The best ways to overcome these obstacles is to first dedicate a good amount of time to defining and understanding questions you want answered. Nicole Kosky, director of services at AnswerRocket, an interactive visualization platform, recommended teams start with the outcomes that will drive value for the business. Good questions to ask include what you want to achieve with analytics and what business questions you are trying to answer.

These questions ensure your solution meets the needs of your end users and generates buy-in that can improve adoption rates. For example, a business outcome could be improving the performance of your brand. Business questions could be about what's driving brand performance and how your brand compares to competitors. The self-service BI strategy should answer these questions with meaningful visualizations and insights.

Don't start with your data

Many organizations start with a focus on data, attempting to perfect a data lake or warehouse and stand up a self-service BI project on top of it, Kosky said. But this approach can easily result in BI that doesn't provide business value because blending data can compromise what's most valuable to business users. End users often receive visualizations and computational or statistical insights, but the output rarely helps them make better decisions and move the needle on performance.

Teams often start from the data perspective and imagine the data will tell the story and find the patterns.

"This is just not true," said Geoffrey Lakings, sage strategist at Rippling Nature, a data analytics consultancy. BI users need to know the story so they can identify the sources of data they need to wrangle and transform, massage and convert into a proper data model that can be visualized.

Create appropriate access

Developing enterprise-wide roles can make it easier to manage access rights and improve governance for self-service BI projects. The right level of appropriate access to data sources is important for users to get the most out of the data, said Joseph Chong, the founder and CEO of Acxtron, an IT consultancy company that specializes in data analytics and business intelligence.

Common data sets that have companywide access should be identified, and other more selective permissions can be given to data sets. In Power BI, organizational data is usually classified as public, private or organizational. This provides better structure when it comes to setting policy while enabling users to bring in their own data sets.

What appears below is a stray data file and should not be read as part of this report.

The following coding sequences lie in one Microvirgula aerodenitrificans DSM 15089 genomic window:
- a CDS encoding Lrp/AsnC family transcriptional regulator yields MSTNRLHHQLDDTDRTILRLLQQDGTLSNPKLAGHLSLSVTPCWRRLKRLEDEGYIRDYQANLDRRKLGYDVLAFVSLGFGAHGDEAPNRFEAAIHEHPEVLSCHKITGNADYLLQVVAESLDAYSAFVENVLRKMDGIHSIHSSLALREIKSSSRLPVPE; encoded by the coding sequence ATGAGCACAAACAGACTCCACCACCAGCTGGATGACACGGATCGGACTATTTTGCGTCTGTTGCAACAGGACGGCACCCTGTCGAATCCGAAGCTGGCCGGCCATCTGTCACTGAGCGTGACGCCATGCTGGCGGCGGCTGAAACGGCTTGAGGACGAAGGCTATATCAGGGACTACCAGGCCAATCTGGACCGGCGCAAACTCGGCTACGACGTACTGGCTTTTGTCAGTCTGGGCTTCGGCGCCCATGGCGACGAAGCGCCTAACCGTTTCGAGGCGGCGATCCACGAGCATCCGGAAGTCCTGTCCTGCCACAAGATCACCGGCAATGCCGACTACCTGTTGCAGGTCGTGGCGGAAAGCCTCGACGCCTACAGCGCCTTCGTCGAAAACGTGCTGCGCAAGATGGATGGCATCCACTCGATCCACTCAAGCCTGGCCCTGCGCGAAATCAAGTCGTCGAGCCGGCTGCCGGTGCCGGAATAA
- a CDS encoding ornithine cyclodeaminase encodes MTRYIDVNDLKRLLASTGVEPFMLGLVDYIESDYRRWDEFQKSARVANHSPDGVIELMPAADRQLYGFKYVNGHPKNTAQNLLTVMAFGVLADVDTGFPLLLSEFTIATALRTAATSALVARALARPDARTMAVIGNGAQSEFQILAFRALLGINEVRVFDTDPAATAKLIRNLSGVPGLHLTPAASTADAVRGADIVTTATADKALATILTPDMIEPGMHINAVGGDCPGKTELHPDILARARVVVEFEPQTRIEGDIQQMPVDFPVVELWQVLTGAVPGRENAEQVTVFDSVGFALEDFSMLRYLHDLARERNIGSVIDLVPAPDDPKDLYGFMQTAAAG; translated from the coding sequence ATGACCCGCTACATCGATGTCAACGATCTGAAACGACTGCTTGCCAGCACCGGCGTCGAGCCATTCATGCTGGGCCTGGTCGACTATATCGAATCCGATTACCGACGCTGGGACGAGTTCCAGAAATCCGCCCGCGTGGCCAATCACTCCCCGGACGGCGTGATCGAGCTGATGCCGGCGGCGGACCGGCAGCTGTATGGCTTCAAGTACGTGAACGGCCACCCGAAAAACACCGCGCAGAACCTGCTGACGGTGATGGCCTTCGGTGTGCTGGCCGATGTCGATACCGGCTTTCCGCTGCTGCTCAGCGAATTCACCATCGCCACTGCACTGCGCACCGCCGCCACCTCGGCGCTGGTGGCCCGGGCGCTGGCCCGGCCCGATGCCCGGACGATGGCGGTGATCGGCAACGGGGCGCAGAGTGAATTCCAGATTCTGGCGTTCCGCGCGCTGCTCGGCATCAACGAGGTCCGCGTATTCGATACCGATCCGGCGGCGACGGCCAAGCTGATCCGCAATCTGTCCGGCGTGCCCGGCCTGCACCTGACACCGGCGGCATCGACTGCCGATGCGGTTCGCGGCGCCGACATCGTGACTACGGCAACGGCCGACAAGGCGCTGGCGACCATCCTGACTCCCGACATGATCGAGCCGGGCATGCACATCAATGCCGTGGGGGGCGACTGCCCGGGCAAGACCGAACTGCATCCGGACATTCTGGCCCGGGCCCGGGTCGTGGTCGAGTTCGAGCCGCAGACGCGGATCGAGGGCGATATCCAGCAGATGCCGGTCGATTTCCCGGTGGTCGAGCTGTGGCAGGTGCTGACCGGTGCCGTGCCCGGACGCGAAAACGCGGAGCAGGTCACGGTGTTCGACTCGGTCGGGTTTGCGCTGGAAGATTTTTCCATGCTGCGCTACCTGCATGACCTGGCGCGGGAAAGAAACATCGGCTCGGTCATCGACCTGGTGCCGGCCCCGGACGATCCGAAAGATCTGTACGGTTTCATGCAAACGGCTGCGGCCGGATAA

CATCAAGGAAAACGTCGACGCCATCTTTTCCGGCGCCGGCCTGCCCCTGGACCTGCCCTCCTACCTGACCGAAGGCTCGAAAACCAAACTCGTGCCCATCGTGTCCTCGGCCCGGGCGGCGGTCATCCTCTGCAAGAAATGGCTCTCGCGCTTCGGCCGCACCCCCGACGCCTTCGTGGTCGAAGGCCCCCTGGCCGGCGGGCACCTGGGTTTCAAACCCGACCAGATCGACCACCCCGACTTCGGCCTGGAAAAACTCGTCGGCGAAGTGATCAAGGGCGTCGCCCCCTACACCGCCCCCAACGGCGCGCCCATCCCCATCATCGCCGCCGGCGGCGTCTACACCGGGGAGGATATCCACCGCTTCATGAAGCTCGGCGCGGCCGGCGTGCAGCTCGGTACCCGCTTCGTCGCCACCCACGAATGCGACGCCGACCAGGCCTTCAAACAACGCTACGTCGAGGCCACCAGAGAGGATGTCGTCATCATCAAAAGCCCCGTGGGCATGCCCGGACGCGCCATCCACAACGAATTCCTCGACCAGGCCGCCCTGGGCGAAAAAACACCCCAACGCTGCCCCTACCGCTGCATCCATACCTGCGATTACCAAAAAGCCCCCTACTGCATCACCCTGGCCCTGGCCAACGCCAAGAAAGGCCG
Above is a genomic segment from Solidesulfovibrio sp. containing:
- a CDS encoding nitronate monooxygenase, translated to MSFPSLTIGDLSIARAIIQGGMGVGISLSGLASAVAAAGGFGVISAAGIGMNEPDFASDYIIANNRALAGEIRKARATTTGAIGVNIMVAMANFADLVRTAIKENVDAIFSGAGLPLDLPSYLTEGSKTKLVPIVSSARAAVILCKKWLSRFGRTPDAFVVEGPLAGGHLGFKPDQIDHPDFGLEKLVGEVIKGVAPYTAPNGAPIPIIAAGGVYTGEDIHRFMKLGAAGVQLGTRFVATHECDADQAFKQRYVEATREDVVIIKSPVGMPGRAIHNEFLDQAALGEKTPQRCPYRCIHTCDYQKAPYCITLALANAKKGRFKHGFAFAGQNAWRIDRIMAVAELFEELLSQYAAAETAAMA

Ensure people can trust the data foundation

People will only use vetted BI infrastructure if they can trust the results.

"Many times in my career people did not self-service their requests due to trust issues in data quality, hence preferring to stay out of it," said Dimos Papadopoulos, marketing analytics manager at PepsiCo.

Besides ensuring their questions are answered, a clear process needs to be set with regard to data cleansing and responsibilities in data quality.

Balance curiosity and confidence

A healthy dose of curiosity is required for users to undertake their own self-service research. This needs to be balanced with confidence they move in the right direction.

"Telling someone to be data curious doesn't mean they're immediately able to ask the right questions of the data," said Ben Schein, vice president of data curiosity at Domo.

Users need confidence in knowing they won't misinterpret a metric, see data that isn't allowed or even cause an error. Some of this confidence requires proper governance to enable data curiosity with the right guardrails.

Craft a comprehensive storyboard

A self-service BI strategy should make it easy to start projects with a storyboard to guide an exploration. A comprehensive storyboard can clarify the goals of a BI project, Lakings said.

A storyboard enables strategists to perform a thorough gap analysis and ensure they fully understand the problem. It can also ensure they apply the appropriate data sets, data modeling, analytical modeling and visualizations to explore the right story.